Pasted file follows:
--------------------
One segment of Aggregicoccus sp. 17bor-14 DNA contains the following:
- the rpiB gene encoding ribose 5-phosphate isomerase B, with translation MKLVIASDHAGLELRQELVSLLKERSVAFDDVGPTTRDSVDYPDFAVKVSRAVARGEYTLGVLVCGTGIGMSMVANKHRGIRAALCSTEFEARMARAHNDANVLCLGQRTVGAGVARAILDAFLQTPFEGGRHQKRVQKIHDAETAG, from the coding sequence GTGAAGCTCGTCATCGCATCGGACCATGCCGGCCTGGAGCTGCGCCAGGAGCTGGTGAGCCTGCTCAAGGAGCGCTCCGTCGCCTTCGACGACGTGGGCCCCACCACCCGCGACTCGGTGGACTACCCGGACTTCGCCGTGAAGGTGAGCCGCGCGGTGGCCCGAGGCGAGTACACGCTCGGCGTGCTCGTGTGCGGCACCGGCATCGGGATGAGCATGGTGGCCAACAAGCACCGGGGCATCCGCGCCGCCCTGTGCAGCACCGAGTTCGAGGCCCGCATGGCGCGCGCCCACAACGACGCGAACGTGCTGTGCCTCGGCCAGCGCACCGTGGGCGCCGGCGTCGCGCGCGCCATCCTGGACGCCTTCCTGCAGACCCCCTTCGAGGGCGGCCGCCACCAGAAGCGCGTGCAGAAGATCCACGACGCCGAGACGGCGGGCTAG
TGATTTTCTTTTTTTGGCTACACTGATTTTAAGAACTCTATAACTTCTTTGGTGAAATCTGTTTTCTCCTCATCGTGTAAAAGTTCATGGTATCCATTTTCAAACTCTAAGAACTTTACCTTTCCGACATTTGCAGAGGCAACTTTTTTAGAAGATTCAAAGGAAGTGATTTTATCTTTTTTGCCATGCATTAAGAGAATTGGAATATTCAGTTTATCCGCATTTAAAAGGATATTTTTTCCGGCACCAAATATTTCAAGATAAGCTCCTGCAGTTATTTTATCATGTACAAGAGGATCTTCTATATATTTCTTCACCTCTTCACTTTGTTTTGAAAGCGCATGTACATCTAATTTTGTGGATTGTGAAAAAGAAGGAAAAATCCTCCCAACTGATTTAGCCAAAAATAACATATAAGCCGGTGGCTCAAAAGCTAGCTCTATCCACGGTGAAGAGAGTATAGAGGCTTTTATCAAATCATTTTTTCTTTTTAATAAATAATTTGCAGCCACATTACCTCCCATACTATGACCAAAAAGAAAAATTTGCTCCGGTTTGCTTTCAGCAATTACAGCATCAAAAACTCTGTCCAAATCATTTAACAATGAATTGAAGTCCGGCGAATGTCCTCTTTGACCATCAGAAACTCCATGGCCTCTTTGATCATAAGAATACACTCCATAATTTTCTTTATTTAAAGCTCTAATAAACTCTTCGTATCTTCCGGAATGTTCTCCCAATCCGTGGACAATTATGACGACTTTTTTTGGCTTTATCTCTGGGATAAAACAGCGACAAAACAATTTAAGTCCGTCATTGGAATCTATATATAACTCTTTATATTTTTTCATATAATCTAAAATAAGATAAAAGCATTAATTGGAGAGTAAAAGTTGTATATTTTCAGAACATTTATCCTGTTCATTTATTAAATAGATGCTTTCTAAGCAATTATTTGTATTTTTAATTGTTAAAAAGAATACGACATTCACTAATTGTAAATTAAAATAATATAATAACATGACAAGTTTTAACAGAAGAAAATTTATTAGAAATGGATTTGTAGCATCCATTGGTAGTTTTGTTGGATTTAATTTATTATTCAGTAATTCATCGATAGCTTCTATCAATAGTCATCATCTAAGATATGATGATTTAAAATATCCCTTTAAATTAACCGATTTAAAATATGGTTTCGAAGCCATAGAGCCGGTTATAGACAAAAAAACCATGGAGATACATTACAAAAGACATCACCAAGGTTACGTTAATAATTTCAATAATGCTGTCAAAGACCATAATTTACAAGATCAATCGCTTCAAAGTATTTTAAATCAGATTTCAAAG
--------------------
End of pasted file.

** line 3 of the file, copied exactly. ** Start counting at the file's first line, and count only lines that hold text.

TGATTTTCTTTTTTTGGCTACACTGATTTTAAGAACTCTATAACTTCTTTGGTGAAATCTGTTTTCTCCTCATCGTGTAAAAGTTCATGGTATCCATTTTCAAACTCTAAGAACTTTACCTTTCCGACATTTGCAGAGGCAACTTTTTTAGAAGATTCAAAGGAAGTGATTTTATCTTTTTTGCCATGCATTAAGAGAATTGGAATATTCAGTTTATCCGCATTTAAAAGGATATTTTTTCCGGCACCAAATATTTCAAGATAAGCTCCTGCAGTTATTTTATCATGTACAAGAGGATCTTCTATATATTTCTTCACCTCTTCACTTTGTTTTGAAAGCGCATGTACATCTAATTTTGTGGATTGTGAAAAAGAAGGAAAAATCCTCCCAACTGATTTAGCCAAAAATAACATATAAGCCGGTGGCTCAAAAGCTAGCTCTATCCACGGTGAAGAGAGTATAGAGGCTTTTATCAAATCATTTTTTCTTTTTAATAAATAATTTGCAGCCACATTACCTCCCATACTATGACCAAAAAGAAAAATTTGCTCCGGTTTGCTTTCAGCAATTACAGCATCAAAAACTCTGTCCAAATCATTTAACAATGAATTGAAGTCCGGCGAATGTCCTCTTTGACCATCAGAAACTCCATGGCCTCTTTGATCATAAGAATACACTCCATAATTTTCTTTATTTAAAGCTCTAATAAACTCTTCGTATCTTCCGGAATGTTCTCCCAATCCGTGGACAATTATGACGACTTTTTTTGGCTTTATCTCTGGGATAAAACAGCGACAAAACAATTTAAGTCCGTCATTGGAATCTATATATAACTCTTTATATTTTTTCATATAATCTAAAATAAGATAAAAGCATTAATTGGAGAGTAAAAGTTGTATATTTTCAGAACATTTATCCTGTTCATTTATTAAATAGATGCTTTCTAAGCAATTATTTGTATTTTTAATTGTTAAAAAGAATACGACATTCACTAATTGTAAATTAAAATAATATAATAACATGACAAGTTTTAACAGAAGAAAATTTATTAGAAATGGATTTGTAGCATCCATTGGTAGTTTTGTTGGATTTAATTTATTATTCAGTAATTCATCGATAGCTTCTATCAATAGTCATCATCTAAGATATGATGATTTAAAATATCCCTTTAAATTAACCGATTTAAAATATGGTTTCGAAGCCATAGAGCCGGTTATAGACAAAAAAACCATGGAGATACATTACAAAAGACATCACCAAGGTTACGTTAATAATTTCAATAATGCTGTCAAAGACCATAATTTACAAGATCAATCGCTTCAAAGTATTTTAAATCAGATTTCAAAG